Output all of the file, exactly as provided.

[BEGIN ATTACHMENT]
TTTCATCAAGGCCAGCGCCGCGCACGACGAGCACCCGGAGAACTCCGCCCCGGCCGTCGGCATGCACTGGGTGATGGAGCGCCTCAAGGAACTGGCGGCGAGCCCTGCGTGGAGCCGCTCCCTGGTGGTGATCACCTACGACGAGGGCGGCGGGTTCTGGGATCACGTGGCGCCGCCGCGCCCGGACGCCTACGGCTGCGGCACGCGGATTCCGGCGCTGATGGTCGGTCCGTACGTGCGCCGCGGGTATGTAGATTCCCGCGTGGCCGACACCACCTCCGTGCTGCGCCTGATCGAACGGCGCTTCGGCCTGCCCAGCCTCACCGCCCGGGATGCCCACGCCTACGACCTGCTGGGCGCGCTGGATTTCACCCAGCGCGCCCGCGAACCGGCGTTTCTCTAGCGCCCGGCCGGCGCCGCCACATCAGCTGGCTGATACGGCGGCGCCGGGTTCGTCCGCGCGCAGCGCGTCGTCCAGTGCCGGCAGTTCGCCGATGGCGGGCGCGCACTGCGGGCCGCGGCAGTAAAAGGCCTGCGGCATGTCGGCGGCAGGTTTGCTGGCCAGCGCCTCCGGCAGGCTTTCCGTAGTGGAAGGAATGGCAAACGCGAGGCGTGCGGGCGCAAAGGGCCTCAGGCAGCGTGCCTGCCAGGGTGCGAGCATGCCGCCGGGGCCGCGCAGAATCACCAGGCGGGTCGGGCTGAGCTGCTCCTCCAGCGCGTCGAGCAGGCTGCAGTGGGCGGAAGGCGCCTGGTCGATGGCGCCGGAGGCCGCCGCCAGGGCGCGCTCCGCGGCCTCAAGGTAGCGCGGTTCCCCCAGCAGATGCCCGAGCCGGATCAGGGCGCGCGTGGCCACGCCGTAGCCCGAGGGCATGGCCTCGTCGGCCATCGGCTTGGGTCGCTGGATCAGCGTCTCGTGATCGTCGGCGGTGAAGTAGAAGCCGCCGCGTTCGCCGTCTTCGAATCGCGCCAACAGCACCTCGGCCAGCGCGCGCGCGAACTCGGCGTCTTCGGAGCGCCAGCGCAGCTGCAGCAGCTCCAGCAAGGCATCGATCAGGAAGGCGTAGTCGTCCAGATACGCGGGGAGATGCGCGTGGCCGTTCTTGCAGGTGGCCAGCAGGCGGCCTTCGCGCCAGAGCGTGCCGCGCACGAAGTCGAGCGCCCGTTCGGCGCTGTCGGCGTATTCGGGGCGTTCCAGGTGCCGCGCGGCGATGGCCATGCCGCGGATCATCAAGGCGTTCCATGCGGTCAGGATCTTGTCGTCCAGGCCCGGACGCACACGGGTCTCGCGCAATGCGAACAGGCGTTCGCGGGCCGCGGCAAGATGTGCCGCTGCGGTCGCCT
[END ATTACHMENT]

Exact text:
TTTCATCAAGGCCAGCGCCGCGCACGACGAGCACCCGGAGAACTCCGCCCCGGCCGTCGGCATGCACTGGGTGATGGAGCGCCTCAAGGAACTGGCGGCGAGCCCTGCGTGGAGCCGCTCCCTGGTGGTGATCACCTACGACGAGGGCGGCGGGTTCTGGGATCACGTGGCGCCGCCGCGCCCGGACGCCTACGGCTGCGGCACGCGGATTCCGGCGCTGATGGTCGGTCCGTACGTGCGCCGCGGGTATGTAGATTCCCGCGTGGCCGACACCACCTCCGTGCTGCGCCTGATCGAACGGCGCTTCGGCCTGCCCAGCCTCACCGCCCGGGATGCCCACGCCTACGACCTGCTGGGCGCGCTGGATTTCACCCAGCGCGCCCGCGAACCGGCGTTTCTCTAGCGCCCGGCCGGCGCCGCCACATCAGCTGGCTGATACGGCGGCGCCGGGTTCGTCCGCGCGCAGCGCGTCGTCCAGTGCCGGCAGTTCGCCGATGGCGGGCGCGCACTGCGGGCCGCGGCAGTAAAAGGCCTGCGGCATGTCGGCGGCAGGTTTGCTGGCCAGCGCCTCCGGCAGGCTTTCCGTAGTGGAAGGAATGGCAAACGCGAGGCGTGCGGGCGCAAAGGGCCTCAGGCAGCGTGCCTGCCAGGGTGCGAGCATGCCGCCGGGGCCGCGCAGAATCACCAGGCGGGTCGGGCTGAGCTGCTCCTCCAGCGCGTCGAGCAGGCTGCAGTGGGCGGAAGGCGCCTGGTCGATGGCGCCGGAGGCCGCCGCCAGGGCGCGCTCCGCGGCCTCAAGGTAGCGCGGTTCCCCCAGCAGATGCCCGAGCCGGATCAGGGCGCGCGTGGCCACGCCGTAGCCCGAGGGCATGGCCTCGTCGGCCATCGGCTTGGGTCGCTGGATCAGCGTCTCGTGATCGTCGGCGGTGAAGTAGAAGCCGCCGCGTTCGCCGTCTTCGAATCGCGCCAACAGCACCTCGGCCAGCGCGCGCGCGAACTCGGCGTCTTCGGAGCGCCAGCGCAGCTGCAGCAGCTCCAGCAAGGCATCGATCAGGAAGGCGTAGTCGTCCAGATACGCGGGGAGATGCGCGTGGCCGTTCTTGCAGGTGGCCAGCAGGCGGCCTTCGCGCCAGAGCGTGCCGCGCACGAAGTCGAGCGCCCGTTCGGCGCTGTCGGCGTATTCGGGGCGTTCCAGGTGCCGCGCGGCGATGGCCATGCCGCGGATCATCAAGGCGTTCCATGCGGTCAGGATCTTGTCGTCCAGGCCCGGACGCACACGGGTCTCGCGCAATGCGAACAGGCGTTCGCGGGCCGCGGCAAGATGTGCCGCTGCGGTCGCCT